No great expectations

I’ve seen a lot of my granddaughter over the last few days and there’s nothing better for the soul than watching her find constant joy and surprises in the mundane rhythms of life.

She smiles when it rains; she is struck with awe each time the moon rises and she ‘wows’ at the stars and laughs at rainbows. The same cycle on repeat and the same sense of surprise again and again and again!

In her play world, little plastic people and animals come to life and perform extraordinary feats as she coaxes them on with her high-pitched chatter.

For Claudia, each new day is filled with joy, wonder and surprises. She has no expectations to rob her of experiencing the wonder of each day. Without that barrier of expectation she is free to be surprised and filled with wonder.

Walls of expectation kill relationships and prevent us from experiencing joy and capturing the wonder of the moment.

“Instead of filling with expectations, the joy-filled expect nothing and are filled.” Ann Voskamp

You have a lot to teach your Nonna, young Claudia. Long may it continue!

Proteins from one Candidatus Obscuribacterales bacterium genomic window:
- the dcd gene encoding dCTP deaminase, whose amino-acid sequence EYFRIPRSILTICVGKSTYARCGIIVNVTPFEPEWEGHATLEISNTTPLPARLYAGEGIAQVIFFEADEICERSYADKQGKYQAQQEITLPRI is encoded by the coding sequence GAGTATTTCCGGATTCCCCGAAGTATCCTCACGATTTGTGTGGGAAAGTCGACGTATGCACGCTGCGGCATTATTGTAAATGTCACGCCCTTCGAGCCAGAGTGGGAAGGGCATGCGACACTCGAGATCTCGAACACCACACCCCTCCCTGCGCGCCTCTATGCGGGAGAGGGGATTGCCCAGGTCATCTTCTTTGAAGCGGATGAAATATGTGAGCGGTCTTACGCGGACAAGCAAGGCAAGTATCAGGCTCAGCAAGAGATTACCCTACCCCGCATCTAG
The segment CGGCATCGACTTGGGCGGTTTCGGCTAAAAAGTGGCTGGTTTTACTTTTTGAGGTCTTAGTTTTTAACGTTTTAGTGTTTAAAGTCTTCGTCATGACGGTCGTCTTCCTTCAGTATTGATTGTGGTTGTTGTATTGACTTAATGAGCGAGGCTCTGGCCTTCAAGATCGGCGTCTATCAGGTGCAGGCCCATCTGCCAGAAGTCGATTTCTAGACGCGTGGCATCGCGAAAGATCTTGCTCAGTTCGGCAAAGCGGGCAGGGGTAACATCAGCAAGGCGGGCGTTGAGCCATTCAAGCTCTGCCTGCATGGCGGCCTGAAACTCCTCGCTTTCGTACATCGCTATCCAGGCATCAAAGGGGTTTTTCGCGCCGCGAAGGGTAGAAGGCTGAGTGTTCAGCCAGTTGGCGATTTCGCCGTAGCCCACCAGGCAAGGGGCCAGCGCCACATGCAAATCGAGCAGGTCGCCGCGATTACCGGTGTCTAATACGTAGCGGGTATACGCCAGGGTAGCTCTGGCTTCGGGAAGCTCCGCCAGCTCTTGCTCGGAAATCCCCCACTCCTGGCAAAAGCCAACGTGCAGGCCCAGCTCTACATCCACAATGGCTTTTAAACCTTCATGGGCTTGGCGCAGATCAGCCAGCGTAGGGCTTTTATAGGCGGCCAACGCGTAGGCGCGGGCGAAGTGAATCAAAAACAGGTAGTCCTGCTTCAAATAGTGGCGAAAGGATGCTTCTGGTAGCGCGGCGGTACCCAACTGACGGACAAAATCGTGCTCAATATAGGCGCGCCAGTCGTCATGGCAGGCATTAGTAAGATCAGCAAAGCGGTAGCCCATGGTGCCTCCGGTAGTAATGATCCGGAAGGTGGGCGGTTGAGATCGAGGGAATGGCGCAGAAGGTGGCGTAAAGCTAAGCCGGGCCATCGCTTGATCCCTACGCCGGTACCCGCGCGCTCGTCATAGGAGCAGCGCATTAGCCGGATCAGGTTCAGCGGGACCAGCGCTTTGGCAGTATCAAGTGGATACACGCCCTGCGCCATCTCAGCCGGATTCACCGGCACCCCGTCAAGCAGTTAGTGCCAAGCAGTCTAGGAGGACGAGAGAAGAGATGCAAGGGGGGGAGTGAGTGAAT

Multi-story thinking

I recently listened to Nigerian author Ngozi Adichie talk about the inherent dangers of the single story. By failing to understand and appreciate multiple stories, the single story can end up shaping how we view people, nations and entire continents; our assumptions and opinions skewed by our ignorance and judgements.

For the last two weeks I’ve been travelling – one week at a resort in Mexico, frequented mostly by Americans, and now in Colorado. As a result I’m ashamed to say that I’ve been guilty of casting all Americans into a single story stereotype. That story reads something like this: Americans are loud and overly confident; they talk too much; they are culturally insensitive and disinterested in what goes on beyond the borders of the USA. They are consumed by super-sized consumerism.

In my defence, I may have heard one too many single story-tellers in the last two weeks, but it would be wrong of me to judge all North Americans because of a single story, stereotypical few.

In fact, I have had the pleasure of spending time with some wonderfully innovative and intelligent people who are interested in learning and understanding more of the world; folks whose diverse and multi-faceted stories will help shape the future narratives of generations to come.

Please don’t think I’m being judgemental about Americans, because I know that as soon as I board the plane back to Australia and hear a typical Aussie accent, I will have to remind myself that it takes more than a single story to truly understand the diversity of us Aussies as well.